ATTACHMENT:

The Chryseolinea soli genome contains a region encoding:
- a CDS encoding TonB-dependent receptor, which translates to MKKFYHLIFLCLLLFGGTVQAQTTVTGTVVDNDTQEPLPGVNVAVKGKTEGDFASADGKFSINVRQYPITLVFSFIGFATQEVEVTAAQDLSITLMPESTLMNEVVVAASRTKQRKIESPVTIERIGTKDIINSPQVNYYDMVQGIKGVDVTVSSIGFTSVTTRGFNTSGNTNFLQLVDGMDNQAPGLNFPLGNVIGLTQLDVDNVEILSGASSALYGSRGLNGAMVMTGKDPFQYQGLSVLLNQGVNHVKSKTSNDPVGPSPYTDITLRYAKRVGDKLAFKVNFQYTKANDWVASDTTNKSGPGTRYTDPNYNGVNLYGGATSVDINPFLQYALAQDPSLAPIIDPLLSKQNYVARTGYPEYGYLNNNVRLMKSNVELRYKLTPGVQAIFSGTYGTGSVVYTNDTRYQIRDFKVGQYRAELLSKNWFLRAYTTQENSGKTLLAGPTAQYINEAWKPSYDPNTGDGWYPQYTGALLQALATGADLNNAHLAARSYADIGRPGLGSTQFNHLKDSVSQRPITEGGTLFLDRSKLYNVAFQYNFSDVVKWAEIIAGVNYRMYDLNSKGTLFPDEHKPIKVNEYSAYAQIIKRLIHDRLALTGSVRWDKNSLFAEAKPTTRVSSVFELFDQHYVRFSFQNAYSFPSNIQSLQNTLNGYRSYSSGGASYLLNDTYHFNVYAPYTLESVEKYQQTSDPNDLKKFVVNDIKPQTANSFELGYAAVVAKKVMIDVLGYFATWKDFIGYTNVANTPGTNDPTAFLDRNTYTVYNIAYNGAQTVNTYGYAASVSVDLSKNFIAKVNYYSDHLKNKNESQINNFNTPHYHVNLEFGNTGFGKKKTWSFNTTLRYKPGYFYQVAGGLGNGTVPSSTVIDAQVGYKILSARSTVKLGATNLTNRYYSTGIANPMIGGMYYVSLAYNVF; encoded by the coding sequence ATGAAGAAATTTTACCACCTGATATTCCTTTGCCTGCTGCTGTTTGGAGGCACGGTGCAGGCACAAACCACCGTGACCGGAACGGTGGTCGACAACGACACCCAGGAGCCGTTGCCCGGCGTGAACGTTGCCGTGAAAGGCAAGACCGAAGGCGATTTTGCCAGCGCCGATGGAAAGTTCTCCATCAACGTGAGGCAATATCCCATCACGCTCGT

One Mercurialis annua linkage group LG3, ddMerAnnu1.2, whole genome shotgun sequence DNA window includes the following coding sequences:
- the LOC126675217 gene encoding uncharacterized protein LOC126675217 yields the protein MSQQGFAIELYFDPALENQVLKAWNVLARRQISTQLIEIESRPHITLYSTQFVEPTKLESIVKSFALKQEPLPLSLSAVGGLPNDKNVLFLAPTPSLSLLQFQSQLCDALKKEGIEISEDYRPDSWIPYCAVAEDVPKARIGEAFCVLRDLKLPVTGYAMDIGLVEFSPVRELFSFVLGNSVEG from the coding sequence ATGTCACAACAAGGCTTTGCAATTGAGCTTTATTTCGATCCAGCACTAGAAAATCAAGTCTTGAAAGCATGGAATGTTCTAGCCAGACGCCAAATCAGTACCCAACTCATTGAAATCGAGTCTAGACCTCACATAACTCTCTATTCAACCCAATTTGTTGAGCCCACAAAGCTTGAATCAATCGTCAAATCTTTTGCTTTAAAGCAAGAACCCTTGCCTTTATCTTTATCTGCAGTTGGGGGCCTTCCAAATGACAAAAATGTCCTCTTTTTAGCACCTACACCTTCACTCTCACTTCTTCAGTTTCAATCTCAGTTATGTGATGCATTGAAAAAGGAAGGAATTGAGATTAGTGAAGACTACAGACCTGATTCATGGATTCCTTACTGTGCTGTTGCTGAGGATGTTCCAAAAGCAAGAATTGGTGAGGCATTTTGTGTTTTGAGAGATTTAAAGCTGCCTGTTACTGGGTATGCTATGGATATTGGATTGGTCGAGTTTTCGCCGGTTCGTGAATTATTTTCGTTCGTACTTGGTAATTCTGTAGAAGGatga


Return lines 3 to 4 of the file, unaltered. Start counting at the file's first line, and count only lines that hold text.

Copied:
One Mercurialis annua linkage group LG3, ddMerAnnu1.2, whole genome shotgun sequence DNA window includes the following coding sequences:
- the LOC126675217 gene encoding uncharacterized protein LOC126675217 yields the protein MSQQGFAIELYFDPALENQVLKAWNVLARRQISTQLIEIESRPHITLYSTQFVEPTKLESIVKSFALKQEPLPLSLSAVGGLPNDKNVLFLAPTPSLSLLQFQSQLCDALKKEGIEISEDYRPDSWIPYCAVAEDVPKARIGEAFCVLRDLKLPVTGYAMDIGLVEFSPVRELFSFVLGNSVEG from the coding sequence ATGTCACAACAAGGCTTTGCAATTGAGCTTTATTTCGATCCAGCACTAGAAAATCAAGTCTTGAAAGCATGGAATGTTCTAGCCAGACGCCAAATCAGTACCCAACTCATTGAAATCGAGTCTAGACCTCACATAACTCTCTATTCAACCCAATTTGTTGAGCCCACAAAGCTTGAATCAATCGTCAAATCTTTTGCTTTAAAGCAAGAACCCTTGCCTTTATCTTTATCTGCAGTTGGGGGCCTTCCAAATGACAAAAATGTCCTCTTTTTAGCACCTACACCTTCACTCTCACTTCTTCAGTTTCAATCTCAGTTATGTGATGCATTGAAAAAGGAAGGAATTGAGATTAGTGAAGACTACAGACCTGATTCATGGATTCCTTACTGTGCTGTTGCTGAGGATGTTCCAAAAGCAAGAATTGGTGAGGCATTTTGTGTTTTGAGAGATTTAAAGCTGCCTGTTACTGGGTATGCTATGGATATTGGATTGGTCGAGTTTTCGCCGGTTCGTGAATTATTTTCGTTCGTACTTGGTAATTCTGTAGAAGGatga